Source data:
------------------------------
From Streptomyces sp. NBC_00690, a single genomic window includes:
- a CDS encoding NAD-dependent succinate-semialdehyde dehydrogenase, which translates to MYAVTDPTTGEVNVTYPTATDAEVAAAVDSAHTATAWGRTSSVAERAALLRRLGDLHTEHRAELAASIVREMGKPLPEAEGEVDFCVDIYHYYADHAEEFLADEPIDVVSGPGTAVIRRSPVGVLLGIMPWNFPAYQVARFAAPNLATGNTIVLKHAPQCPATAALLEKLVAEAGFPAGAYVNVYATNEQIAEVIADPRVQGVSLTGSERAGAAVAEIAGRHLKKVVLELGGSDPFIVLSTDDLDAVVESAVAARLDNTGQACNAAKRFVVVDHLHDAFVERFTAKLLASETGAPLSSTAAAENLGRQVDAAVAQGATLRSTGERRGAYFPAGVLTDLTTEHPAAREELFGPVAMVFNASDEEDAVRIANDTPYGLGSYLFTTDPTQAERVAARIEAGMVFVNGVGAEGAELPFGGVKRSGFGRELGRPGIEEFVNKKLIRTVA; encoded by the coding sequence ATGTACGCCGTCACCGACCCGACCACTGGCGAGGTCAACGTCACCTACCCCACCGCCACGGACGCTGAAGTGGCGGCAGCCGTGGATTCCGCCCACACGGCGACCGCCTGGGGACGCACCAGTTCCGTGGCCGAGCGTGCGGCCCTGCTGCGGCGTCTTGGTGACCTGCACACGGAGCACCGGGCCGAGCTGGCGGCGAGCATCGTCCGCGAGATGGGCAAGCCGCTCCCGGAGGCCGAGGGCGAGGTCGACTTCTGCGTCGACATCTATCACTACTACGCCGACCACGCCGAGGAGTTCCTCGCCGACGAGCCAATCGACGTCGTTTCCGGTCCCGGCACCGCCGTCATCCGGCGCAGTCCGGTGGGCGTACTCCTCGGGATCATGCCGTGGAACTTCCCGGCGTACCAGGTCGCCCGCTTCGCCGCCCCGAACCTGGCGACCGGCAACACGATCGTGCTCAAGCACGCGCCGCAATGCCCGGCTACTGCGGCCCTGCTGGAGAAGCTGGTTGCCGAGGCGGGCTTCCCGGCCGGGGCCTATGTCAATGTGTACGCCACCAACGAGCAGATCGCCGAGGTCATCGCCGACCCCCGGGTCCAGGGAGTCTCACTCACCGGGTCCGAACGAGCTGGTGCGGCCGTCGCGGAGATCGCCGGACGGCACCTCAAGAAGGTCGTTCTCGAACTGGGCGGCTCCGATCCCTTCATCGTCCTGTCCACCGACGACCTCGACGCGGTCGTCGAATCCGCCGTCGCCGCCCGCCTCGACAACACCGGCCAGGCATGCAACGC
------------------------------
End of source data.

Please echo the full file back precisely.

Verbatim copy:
From Streptomyces sp. NBC_00690, a single genomic window includes:
- a CDS encoding NAD-dependent succinate-semialdehyde dehydrogenase, which translates to MYAVTDPTTGEVNVTYPTATDAEVAAAVDSAHTATAWGRTSSVAERAALLRRLGDLHTEHRAELAASIVREMGKPLPEAEGEVDFCVDIYHYYADHAEEFLADEPIDVVSGPGTAVIRRSPVGVLLGIMPWNFPAYQVARFAAPNLATGNTIVLKHAPQCPATAALLEKLVAEAGFPAGAYVNVYATNEQIAEVIADPRVQGVSLTGSERAGAAVAEIAGRHLKKVVLELGGSDPFIVLSTDDLDAVVESAVAARLDNTGQACNAAKRFVVVDHLHDAFVERFTAKLLASETGAPLSSTAAAENLGRQVDAAVAQGATLRSTGERRGAYFPAGVLTDLTTEHPAAREELFGPVAMVFNASDEEDAVRIANDTPYGLGSYLFTTDPTQAERVAARIEAGMVFVNGVGAEGAELPFGGVKRSGFGRELGRPGIEEFVNKKLIRTVA; encoded by the coding sequence ATGTACGCCGTCACCGACCCGACCACTGGCGAGGTCAACGTCACCTACCCCACCGCCACGGACGCTGAAGTGGCGGCAGCCGTGGATTCCGCCCACACGGCGACCGCCTGGGGACGCACCAGTTCCGTGGCCGAGCGTGCGGCCCTGCTGCGGCGTCTTGGTGACCTGCACACGGAGCACCGGGCCGAGCTGGCGGCGAGCATCGTCCGCGAGATGGGCAAGCCGCTCCCGGAGGCCGAGGGCGAGGTCGACTTCTGCGTCGACATCTATCACTACTACGCCGACCACGCCGAGGAGTTCCTCGCCGACGAGCCAATCGACGTCGTTTCCGGTCCCGGCACCGCCGTCATCCGGCGCAGTCCGGTGGGCGTACTCCTCGGGATCATGCCGTGGAACTTCCCGGCGTACCAGGTCGCCCGCTTCGCCGCCCCGAACCTGGCGACCGGCAACACGATCGTGCTCAAGCACGCGCCGCAATGCCCGGCTACTGCGGCCCTGCTGGAGAAGCTGGTTGCCGAGGCGGGCTTCCCGGCCGGGGCCTATGTCAATGTGTACGCCACCAACGAGCAGATCGCCGAGGTCATCGCCGACCCCCGGGTCCAGGGAGTCTCACTCACCGGGTCCGAACGAGCTGGTGCGGCCGTCGCGGAGATCGCCGGACGGCACCTCAAGAAGGTCGTTCTCGAACTGGGCGGCTCCGATCCCTTCATCGTCCTGTCCACCGACGACCTCGACGCGGTCGTCGAATCCGCCGTCGCCGCCCGCCTCGACAACACCGGCCAGGCATGCAACGC